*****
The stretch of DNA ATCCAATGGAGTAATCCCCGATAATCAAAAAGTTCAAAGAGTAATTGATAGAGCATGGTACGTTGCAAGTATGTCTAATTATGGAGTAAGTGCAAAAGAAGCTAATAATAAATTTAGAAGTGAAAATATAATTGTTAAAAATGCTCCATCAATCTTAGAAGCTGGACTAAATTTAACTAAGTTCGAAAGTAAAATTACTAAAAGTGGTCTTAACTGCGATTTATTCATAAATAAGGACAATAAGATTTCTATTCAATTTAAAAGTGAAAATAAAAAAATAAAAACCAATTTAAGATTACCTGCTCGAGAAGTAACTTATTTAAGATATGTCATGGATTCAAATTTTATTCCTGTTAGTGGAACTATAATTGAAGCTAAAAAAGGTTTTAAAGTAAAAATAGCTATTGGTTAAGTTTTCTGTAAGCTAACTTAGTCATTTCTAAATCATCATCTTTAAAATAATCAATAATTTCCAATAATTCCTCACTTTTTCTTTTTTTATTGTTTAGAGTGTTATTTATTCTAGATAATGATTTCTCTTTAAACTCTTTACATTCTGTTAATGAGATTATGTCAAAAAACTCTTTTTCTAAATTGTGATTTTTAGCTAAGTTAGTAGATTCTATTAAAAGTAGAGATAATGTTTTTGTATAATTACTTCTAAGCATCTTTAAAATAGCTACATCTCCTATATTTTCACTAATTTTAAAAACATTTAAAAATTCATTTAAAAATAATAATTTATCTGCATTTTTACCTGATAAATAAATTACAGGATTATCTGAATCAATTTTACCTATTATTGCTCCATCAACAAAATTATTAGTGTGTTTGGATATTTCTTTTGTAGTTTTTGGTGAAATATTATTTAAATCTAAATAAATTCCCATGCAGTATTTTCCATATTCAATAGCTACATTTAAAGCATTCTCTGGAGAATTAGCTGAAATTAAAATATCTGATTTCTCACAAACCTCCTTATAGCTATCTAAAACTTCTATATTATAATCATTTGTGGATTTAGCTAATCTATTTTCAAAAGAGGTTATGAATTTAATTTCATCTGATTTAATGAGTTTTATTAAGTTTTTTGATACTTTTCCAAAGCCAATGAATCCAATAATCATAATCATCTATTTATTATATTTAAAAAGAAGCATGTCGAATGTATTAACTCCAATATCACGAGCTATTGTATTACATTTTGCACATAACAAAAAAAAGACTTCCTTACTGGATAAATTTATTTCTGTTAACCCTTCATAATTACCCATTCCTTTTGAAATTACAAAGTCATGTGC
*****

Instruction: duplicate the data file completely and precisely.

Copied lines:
The stretch of DNA ATCCAATGGAGTAATCCCCGATAATCAAAAAGTTCAAAGAGTAATTGATAGAGCATGGTACGTTGCAAGTATGTCTAATTATGGAGTAAGTGCAAAAGAAGCTAATAATAAATTTAGAAGTGAAAATATAATTGTTAAAAATGCTCCATCAATCTTAGAAGCTGGACTAAATTTAACTAAGTTCGAAAGTAAAATTACTAAAAGTGGTCTTAACTGCGATTTATTCATAAATAAGGACAATAAGATTTCTATTCAATTTAAAAGTGAAAATAAAAAAATAAAAACCAATTTAAGATTACCTGCTCGAGAAGTAACTTATTTAAGATATGTCATGGATTCAAATTTTATTCCTGTTAGTGGAACTATAATTGAAGCTAAAAAAGGTTTTAAAGTAAAAATAGCTATTGGTTAAGTTTTCTGTAAGCTAACTTAGTCATTTCTAAATCATCATCTTTAAAATAATCAATAATTTCCAATAATTCCTCACTTTTTCTTTTTTTATTGTTTAGAGTGTTATTTATTCTAGATAATGATTTCTCTTTAAACTCTTTACATTCTGTTAATGAGATTATGTCAAAAAACTCTTTTTCTAAATTGTGATTTTTAGCTAAGTTAGTAGATTCTATTAAAAGTAGAGATAATGTTTTTGTATAATTACTTCTAAGCATCTTTAAAATAGCTACATCTCCTATATTTTCACTAATTTTAAAAACATTTAAAAATTCATTTAAAAATAATAATTTATCTGCATTTTTACCTGATAAATAAATTACAGGATTATCTGAATCAATTTTACCTATTATTGCTCCATCAACAAAATTATTAGTGTGTTTGGATATTTCTTTTGTAGTTTTTGGTGAAATATTATTTAAATCTAAATAAATTCCCATGCAGTATTTTCCATATTCAATAGCTACATTTAAAGCATTCTCTGGAGAATTAGCTGAAATTAAAATATCTGATTTCTCACAAACCTCCTTATAGCTATCTAAAACTTCTATATTATAATCATTTGTGGATTTAGCTAATCTATTTTCAAAAGAGGTTATGAATTTAATTTCATCTGATTTAATGAGTTTTATTAAGTTTTTTGATACTTTTCCAAAGCCAATGAATCCAATAATCATAATCATCTATTTATTATATTTAAAAAGAAGCATGTCGAATGTATTAACTCCAATATCACGAGCTATTGTATTACATTTTGCACATAACAAAAAAAAGACTTCCTTACTGGATAAATTTATTTCTGTTAACCCTTCATAATTACCCATTCCTTTTGAAATTACAAAGTCATGTGC